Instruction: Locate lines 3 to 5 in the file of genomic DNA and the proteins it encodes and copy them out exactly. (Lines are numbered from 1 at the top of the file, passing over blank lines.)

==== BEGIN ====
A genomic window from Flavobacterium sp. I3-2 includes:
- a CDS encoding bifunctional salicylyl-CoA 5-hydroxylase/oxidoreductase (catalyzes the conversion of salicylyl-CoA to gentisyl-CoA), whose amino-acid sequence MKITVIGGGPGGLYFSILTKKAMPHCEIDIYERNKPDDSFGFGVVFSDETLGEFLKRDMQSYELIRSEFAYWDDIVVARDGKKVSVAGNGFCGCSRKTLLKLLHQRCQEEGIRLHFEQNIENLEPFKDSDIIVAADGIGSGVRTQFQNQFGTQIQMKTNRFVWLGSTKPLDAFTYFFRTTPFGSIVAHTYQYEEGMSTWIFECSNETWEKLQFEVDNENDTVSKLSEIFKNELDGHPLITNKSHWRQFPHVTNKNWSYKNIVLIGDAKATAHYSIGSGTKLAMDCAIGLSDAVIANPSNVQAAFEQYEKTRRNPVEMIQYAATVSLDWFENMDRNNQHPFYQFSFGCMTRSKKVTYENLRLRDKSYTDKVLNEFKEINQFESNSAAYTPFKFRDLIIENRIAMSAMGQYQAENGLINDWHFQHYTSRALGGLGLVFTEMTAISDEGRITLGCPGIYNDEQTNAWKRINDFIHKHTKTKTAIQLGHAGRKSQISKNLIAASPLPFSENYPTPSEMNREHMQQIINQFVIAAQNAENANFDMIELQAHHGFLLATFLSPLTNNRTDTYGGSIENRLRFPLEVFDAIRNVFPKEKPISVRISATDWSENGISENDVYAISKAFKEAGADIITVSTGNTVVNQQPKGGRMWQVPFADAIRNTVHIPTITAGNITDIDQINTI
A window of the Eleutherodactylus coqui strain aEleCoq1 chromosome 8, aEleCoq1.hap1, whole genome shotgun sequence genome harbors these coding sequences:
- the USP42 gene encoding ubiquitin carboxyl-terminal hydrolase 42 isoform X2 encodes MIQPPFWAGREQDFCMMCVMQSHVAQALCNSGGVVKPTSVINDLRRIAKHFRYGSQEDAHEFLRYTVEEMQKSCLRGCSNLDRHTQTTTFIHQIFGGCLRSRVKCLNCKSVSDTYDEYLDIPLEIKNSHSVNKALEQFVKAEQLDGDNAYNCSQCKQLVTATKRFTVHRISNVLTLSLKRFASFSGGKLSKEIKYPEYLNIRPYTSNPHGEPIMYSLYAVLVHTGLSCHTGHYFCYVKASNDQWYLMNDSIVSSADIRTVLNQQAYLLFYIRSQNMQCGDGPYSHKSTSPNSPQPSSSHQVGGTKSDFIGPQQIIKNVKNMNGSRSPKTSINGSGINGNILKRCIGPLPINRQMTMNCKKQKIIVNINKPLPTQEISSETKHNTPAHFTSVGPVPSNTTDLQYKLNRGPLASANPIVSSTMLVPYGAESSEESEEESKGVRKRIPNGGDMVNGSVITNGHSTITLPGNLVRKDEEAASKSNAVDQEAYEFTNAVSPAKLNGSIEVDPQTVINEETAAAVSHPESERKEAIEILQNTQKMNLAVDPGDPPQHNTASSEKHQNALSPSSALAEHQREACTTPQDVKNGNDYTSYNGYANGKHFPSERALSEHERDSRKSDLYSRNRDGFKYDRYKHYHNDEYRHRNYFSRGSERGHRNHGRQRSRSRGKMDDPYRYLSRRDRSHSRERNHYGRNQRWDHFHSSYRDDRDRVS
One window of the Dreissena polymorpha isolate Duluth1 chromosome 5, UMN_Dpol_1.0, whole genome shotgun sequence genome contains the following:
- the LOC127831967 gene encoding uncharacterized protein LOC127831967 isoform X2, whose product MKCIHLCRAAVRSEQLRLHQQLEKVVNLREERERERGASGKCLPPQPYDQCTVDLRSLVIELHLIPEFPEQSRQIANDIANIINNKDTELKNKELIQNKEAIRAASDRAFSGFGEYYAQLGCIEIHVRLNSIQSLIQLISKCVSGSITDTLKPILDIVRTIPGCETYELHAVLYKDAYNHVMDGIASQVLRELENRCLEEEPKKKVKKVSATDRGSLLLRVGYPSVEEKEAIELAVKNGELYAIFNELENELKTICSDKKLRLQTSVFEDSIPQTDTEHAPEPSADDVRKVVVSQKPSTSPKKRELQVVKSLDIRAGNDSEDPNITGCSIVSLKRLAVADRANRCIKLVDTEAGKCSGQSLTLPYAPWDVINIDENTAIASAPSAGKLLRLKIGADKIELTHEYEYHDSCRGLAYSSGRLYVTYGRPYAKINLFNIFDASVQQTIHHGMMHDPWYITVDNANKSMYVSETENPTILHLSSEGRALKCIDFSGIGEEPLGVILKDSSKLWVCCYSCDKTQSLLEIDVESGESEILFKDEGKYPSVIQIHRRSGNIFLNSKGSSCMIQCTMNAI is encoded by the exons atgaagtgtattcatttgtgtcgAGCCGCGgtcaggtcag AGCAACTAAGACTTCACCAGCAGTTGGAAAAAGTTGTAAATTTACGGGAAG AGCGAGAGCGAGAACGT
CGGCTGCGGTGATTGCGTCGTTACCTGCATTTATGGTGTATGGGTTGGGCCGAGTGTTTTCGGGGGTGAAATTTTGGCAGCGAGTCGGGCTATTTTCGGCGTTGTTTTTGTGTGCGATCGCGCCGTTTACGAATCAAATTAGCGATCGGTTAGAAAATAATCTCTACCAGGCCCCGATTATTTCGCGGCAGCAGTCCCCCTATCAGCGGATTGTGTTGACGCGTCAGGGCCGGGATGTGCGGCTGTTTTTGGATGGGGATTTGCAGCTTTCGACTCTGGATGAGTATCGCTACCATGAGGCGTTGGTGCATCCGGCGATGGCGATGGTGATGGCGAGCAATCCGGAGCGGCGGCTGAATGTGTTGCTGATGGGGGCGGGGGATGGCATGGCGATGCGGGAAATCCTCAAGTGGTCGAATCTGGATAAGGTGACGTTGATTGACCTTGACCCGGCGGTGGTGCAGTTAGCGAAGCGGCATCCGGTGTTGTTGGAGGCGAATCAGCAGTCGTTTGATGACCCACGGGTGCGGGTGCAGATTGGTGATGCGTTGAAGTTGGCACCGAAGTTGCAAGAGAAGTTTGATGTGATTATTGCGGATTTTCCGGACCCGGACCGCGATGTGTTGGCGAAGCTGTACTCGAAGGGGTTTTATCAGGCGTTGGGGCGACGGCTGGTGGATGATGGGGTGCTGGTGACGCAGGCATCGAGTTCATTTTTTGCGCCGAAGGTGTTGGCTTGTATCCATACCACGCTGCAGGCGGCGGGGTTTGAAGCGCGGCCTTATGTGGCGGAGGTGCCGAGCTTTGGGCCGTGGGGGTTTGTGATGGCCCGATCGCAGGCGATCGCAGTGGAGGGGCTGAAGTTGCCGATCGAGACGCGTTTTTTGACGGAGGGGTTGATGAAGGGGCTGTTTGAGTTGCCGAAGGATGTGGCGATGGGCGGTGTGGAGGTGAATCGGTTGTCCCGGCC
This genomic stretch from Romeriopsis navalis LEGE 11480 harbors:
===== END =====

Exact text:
A window of the Eleutherodactylus coqui strain aEleCoq1 chromosome 8, aEleCoq1.hap1, whole genome shotgun sequence genome harbors these coding sequences:
- the USP42 gene encoding ubiquitin carboxyl-terminal hydrolase 42 isoform X2 encodes MIQPPFWAGREQDFCMMCVMQSHVAQALCNSGGVVKPTSVINDLRRIAKHFRYGSQEDAHEFLRYTVEEMQKSCLRGCSNLDRHTQTTTFIHQIFGGCLRSRVKCLNCKSVSDTYDEYLDIPLEIKNSHSVNKALEQFVKAEQLDGDNAYNCSQCKQLVTATKRFTVHRISNVLTLSLKRFASFSGGKLSKEIKYPEYLNIRPYTSNPHGEPIMYSLYAVLVHTGLSCHTGHYFCYVKASNDQWYLMNDSIVSSADIRTVLNQQAYLLFYIRSQNMQCGDGPYSHKSTSPNSPQPSSSHQVGGTKSDFIGPQQIIKNVKNMNGSRSPKTSINGSGINGNILKRCIGPLPINRQMTMNCKKQKIIVNINKPLPTQEISSETKHNTPAHFTSVGPVPSNTTDLQYKLNRGPLASANPIVSSTMLVPYGAESSEESEEESKGVRKRIPNGGDMVNGSVITNGHSTITLPGNLVRKDEEAASKSNAVDQEAYEFTNAVSPAKLNGSIEVDPQTVINEETAAAVSHPESERKEAIEILQNTQKMNLAVDPGDPPQHNTASSEKHQNALSPSSALAEHQREACTTPQDVKNGNDYTSYNGYANGKHFPSERALSEHERDSRKSDLYSRNRDGFKYDRYKHYHNDEYRHRNYFSRGSERGHRNHGRQRSRSRGKMDDPYRYLSRRDRSHSRERNHYGRNQRWDHFHSSYRDDRDRVS
One window of the Dreissena polymorpha isolate Duluth1 chromosome 5, UMN_Dpol_1.0, whole genome shotgun sequence genome contains the following: